The Counterfeiters VII : Olivier and Armand

In the mean time Olivier, deeply disappointed at not having found his Uncle Edouard, and unable to bear his solitude, turned his thoughts towards Armand with a heart aching for friendship. He made his way to the Pension Vedel.

Armand received him in his bedroom. It was a small, narrow room, reached by the backstairs. Its window looked on to an inner courtyard, on to which the water-closets and kitchens of the next-door house opened also. The light came from a corrugated zinc reflector, which caught it from above and cast it down, pallid, leaden and dreary. The room was badly ventilated; an unpleasant odour pervaded it.

“But one gets accustomed to it,” said Armand. “My parents, you understand, keep the best rooms for the boarders who pay best. It’s only natural. I have given up the room I had last year to a Vicomte—the brother of your illustrious friend Passavant. A princely room—but under the observation of Rachel’s. There are heaps of rooms here, but not all of them are independent. For instance, poor Sarah, who came back from England this morning, is obliged to pass, either through our parents’ room (which doesn’t suit her at all) to get to her new abode, or else through mine, which, truth to tell, is really nothing but a dressing-room or box-room. At any rate, I have the advantage here of being able to go out and in as I please, without being spied upon by anyone. I prefer that to the attics, where the servants live. To tell the truth, I rather like being uncomfortably lodged; my father would call it the ‘love of maceration,’ and would explain that what is hurtful to the body leads to the salvation of the soul. For that matter, he has never been inside the place. He has other things to do, you understand, than worrying over his son’s habitat. My papa’s a wonderful fellow. He has by heart a number of consoling phrases for the principal events of life. It’s magnificent to hear him. A pity he never has any time for a little chat.… You’re looking at my picture gallery; one can enjoy it better in the morning. That is a colour print by a pupil of Paolo Ucelli’s—for the use of veterinarios. In an admirable attempt at synthesis, the artist has concentrated on a single horse all the ills by means of which Providence chastens the equine soul; you observe the spirituality of the look.… That is a symbolical picture of the ages of life from the cradle to the grave. As a drawing, not much can be said for it; its chief value lies in its intention. Further on you will note with admiration the photograph of one of Titian’s courtesans, which I have put over my bed in order to give myself libidinous thoughts. That is the door into Sarah’s room.”

The almost sordid aspect of the place made a melancholy impression on Olivier; the bed was not made and the basin on the wash-stand was not emptied.

“Yes, I fix up my room myself,” said Armand, in response to his anxious look. “Here, you see, is my writing table. You have no idea how the atmosphere of the room inspires me.… ‘L’atmosphère d’un cher réduit.…’ I even owe it the idea of my last poem—The Nocturnal Vase.”

Olivier had come to see Armand with the intention of speaking about his review and asking him to contribute to it; he no longer dared to. But Armand’s own conversation was coming round to the subject.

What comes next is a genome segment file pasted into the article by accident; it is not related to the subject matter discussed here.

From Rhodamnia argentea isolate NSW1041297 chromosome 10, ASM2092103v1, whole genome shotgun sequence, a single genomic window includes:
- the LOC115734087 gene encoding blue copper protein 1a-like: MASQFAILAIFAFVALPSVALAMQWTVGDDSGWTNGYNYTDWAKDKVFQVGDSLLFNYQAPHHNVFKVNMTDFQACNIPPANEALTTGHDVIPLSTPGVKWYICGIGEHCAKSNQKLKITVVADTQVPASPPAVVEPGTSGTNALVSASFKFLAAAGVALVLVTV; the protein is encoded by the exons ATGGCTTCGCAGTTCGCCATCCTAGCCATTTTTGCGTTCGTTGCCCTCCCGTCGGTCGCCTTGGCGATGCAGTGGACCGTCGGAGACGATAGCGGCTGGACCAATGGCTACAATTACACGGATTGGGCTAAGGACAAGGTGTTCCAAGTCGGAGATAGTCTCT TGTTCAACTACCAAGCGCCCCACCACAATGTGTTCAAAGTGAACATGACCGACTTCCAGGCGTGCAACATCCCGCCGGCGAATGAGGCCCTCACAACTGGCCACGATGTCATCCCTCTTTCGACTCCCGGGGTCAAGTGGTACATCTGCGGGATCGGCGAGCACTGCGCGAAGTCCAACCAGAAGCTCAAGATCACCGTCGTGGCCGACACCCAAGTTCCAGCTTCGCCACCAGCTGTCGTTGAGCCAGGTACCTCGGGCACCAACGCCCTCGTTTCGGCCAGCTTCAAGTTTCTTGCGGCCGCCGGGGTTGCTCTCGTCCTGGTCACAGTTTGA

“The Nocturnal Vase—eh? What a magnificent title!… With this motto from Baudelaire:

‘Funereal vase, what tears awaitest thou?’ 1


“I take up once more the ancient (and ever young) comparison of the potter creator, who fashions every human being as a vase destined to hold—ah! what? And I compare myself in a lyrical outburst to the above-mentioned vase—an idea which, as I was telling you, came to me as the natural result of breathing the odour of this chamber. I am particularly pleased with the opening line:

‘Whoe’er at forty boasts no hemorrhoids …’

I had first of all written, in order to reassure the reader, ‘Whoe’er at fifty …’ but I should have missed the assonance. As for ‘hemorrhoids,’ it is undoubtedly the finest word in the French language—independently of its meaning,” he added with a saturnine laugh.

Olivier, a pain at his heart, kept silent. Armand went on:

“Needless to say, the night vase is particularly flattered when it receives a visit from a pot filled with aromatics like yourself.”

“And haven’t you written anything but that?” asked Olivier at last, desperately.

“I was going to offer my Nocturnal Vase to your great and glorious review, but from the tone in which you have just said ‘that,’ I see there isn’t much likelihood of its pleasing you. In such cases the poet always has the resource of arguing: ‘I don’t write to please,’ and of persuading himself that he has brought forth a masterpiece. But I cannot conceal from you that I consider my poem execrably bad. For that matter, I have so far only written the first line. And when I say written, it’s a figure of speech, for I have this very moment composed it in your honour.… No, really? were you thinking of publishing something of mine? You actually desired my collaboration? You judged me, then, not incapable of writing something decent? Can you have discerned on my pale brow the revealing stigmata of genius? I know the light here is not very favourable for looking at oneself in the glass, but when—like another Narcissus—I gaze at my reflection, I can see nothing but the features of a failure. After all, perhaps it’s an effect of chiaroscuro.… No, my dear Olivier, no; I have done nothing this summer, and if you are counting on me for your review, you may go to blazes. But that’s enough about me.… Did all go well in Corsica? Did you enjoy your trip? Did it do you good? Did you rest after your labours? Did you …”

Olivier could bear it no longer:

“Oh! do shut up, old boy. Stop playing the ass. If you imagine I think it’s funny …”

“And what about me?” cried Armand. “No, my dear fellow, no; all the same I’m not so stupid as all that. I’ve still intelligence enough to understand that everything I’ve been saying is idiotic.”

“Can’t you ever talk seriously?”